“As far as coaching, being in a wheelchair, the biggest disadvantage is not being able to play with the players and not being able to demonstrate,” he said. “All of the teaching there’s really no difference. It’s actually probably helped me a little bit being in a wheelchair. They say when one sense is taken away, the others become strong. I think my sense of observation is better than it’s ever been.
“Sports can teach you a lot of good things,” he added. “Competition, teamwork, attention to detail. … All those things help in life.”
Moore used his life experience only sparingly as tools to teach with, and occasionally related to his past playing days. In years following the accident, his players could still remember what Moore could do with a racket.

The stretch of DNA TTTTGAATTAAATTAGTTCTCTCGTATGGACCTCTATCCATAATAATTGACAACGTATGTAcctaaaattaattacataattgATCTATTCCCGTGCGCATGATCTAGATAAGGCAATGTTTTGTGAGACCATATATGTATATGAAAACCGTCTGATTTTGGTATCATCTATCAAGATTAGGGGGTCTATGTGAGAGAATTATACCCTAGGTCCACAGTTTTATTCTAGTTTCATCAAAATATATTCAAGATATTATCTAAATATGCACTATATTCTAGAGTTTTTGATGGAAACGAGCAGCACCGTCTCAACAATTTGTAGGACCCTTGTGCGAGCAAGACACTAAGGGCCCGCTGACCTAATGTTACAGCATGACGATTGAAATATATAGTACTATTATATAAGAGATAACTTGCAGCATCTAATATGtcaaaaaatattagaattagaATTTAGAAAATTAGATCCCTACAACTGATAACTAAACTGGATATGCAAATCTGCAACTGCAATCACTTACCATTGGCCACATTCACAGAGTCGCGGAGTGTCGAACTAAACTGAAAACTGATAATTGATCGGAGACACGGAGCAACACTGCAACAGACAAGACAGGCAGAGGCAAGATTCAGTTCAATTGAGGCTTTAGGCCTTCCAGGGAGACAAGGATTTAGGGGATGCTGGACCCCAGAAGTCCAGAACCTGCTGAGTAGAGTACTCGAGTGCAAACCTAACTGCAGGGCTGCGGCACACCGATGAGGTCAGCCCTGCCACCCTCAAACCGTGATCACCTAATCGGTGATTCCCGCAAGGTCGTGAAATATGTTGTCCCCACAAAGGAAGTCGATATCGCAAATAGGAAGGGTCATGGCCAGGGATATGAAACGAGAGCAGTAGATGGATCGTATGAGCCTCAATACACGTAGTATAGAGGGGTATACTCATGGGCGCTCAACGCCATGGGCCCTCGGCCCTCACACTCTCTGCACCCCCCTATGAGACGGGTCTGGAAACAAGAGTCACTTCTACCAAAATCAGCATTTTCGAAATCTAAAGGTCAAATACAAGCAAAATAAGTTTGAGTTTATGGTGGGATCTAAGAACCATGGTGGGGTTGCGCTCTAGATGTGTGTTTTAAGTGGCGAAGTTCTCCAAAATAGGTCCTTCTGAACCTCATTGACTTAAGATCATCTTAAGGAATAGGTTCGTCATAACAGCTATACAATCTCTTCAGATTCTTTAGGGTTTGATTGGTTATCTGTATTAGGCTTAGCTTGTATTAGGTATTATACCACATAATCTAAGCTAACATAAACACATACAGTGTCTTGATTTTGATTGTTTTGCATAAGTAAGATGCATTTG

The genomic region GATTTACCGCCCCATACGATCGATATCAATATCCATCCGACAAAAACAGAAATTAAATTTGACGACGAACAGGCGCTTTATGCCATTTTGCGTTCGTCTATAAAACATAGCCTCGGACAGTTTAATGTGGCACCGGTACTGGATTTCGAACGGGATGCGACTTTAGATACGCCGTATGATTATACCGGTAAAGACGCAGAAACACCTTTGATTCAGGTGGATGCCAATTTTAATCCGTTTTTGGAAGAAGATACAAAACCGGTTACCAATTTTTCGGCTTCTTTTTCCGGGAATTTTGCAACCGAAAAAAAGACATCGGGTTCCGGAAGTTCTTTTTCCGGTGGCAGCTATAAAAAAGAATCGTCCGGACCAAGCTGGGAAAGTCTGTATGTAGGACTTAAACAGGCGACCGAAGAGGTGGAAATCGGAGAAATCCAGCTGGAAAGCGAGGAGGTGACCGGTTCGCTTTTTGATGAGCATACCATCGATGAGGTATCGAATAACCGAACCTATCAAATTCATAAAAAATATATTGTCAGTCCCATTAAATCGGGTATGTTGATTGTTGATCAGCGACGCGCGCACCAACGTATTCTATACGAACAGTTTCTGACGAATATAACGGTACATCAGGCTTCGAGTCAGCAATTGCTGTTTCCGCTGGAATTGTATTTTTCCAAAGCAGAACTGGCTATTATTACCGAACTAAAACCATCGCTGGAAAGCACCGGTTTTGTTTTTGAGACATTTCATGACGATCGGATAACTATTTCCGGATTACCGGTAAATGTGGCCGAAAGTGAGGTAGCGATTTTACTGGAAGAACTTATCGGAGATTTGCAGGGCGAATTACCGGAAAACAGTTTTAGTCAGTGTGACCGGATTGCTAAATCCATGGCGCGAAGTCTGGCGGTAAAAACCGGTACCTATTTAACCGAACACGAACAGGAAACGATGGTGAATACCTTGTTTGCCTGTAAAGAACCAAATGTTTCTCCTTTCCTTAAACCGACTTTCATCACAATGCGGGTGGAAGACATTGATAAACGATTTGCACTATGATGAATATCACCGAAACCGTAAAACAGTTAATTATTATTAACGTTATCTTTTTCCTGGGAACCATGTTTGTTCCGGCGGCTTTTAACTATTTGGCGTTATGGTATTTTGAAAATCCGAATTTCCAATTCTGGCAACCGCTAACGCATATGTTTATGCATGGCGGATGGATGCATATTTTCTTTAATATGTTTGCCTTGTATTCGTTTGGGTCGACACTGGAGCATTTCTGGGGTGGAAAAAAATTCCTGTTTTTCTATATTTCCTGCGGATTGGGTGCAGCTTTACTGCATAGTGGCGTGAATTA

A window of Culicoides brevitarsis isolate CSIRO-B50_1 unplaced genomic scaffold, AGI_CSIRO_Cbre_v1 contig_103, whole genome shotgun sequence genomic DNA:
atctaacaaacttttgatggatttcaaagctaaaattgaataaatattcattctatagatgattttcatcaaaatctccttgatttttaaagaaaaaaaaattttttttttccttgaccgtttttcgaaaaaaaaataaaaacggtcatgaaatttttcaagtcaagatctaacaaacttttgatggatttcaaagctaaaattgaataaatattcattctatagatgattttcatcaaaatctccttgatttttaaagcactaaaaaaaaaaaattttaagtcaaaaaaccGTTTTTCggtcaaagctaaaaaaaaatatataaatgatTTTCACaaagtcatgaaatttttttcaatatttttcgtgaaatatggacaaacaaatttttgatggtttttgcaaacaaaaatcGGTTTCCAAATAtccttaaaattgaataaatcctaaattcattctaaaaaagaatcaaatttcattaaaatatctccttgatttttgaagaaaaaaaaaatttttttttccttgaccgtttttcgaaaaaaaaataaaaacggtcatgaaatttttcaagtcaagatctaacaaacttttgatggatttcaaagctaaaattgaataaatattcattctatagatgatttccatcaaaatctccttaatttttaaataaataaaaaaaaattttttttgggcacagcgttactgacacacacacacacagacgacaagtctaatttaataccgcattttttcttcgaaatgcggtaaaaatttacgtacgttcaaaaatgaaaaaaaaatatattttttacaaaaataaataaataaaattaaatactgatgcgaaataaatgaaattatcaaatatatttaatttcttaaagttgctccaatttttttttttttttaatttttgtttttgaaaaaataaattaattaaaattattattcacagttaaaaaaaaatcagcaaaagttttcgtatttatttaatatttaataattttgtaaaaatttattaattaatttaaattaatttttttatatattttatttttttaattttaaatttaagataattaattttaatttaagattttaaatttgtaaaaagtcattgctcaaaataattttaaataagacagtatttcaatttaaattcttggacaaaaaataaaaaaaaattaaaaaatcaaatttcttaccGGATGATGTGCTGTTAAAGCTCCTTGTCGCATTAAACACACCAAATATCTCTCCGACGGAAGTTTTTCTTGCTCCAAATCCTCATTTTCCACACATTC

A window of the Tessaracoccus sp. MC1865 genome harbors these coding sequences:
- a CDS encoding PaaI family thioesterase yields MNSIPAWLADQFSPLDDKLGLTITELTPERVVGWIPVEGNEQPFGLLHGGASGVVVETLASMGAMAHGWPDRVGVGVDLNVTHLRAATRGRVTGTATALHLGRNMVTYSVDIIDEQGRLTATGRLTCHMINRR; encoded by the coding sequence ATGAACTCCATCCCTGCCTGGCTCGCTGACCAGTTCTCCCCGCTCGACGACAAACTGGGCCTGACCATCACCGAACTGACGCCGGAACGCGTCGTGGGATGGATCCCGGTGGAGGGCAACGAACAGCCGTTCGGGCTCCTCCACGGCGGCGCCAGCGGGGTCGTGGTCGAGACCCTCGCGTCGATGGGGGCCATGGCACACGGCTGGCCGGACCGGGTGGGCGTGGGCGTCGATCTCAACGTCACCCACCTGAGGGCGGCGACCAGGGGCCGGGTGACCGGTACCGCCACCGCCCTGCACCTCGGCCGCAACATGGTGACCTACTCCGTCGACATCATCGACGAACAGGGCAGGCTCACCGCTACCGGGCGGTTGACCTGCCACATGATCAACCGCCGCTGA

The last few generations only had his words to go on.
With the last two players he’ll coach getting their last few reps in, Moore has no regrets starting a new chapter. Why now?
“I just need to do something else,” he said. “I’ve been teaching tennis since I was 18 years old. I’ve been around tennis now for 35 years. It’s just the time for me to do something different. I want to go back to school, get another major.”
Leuders said Clinton would hold an open candidate search for its next coach, and the legacy Moore is leaving behind will leave big shoes to fill.
“We want someone who’s going to be able to develop an excellent teaching relationship with our kids,” Leuders said. “When you have a guy that’s done what David’s done over the last 24 years — that gave us a huge leg up as a communicator — that’s something you want to try to look for.”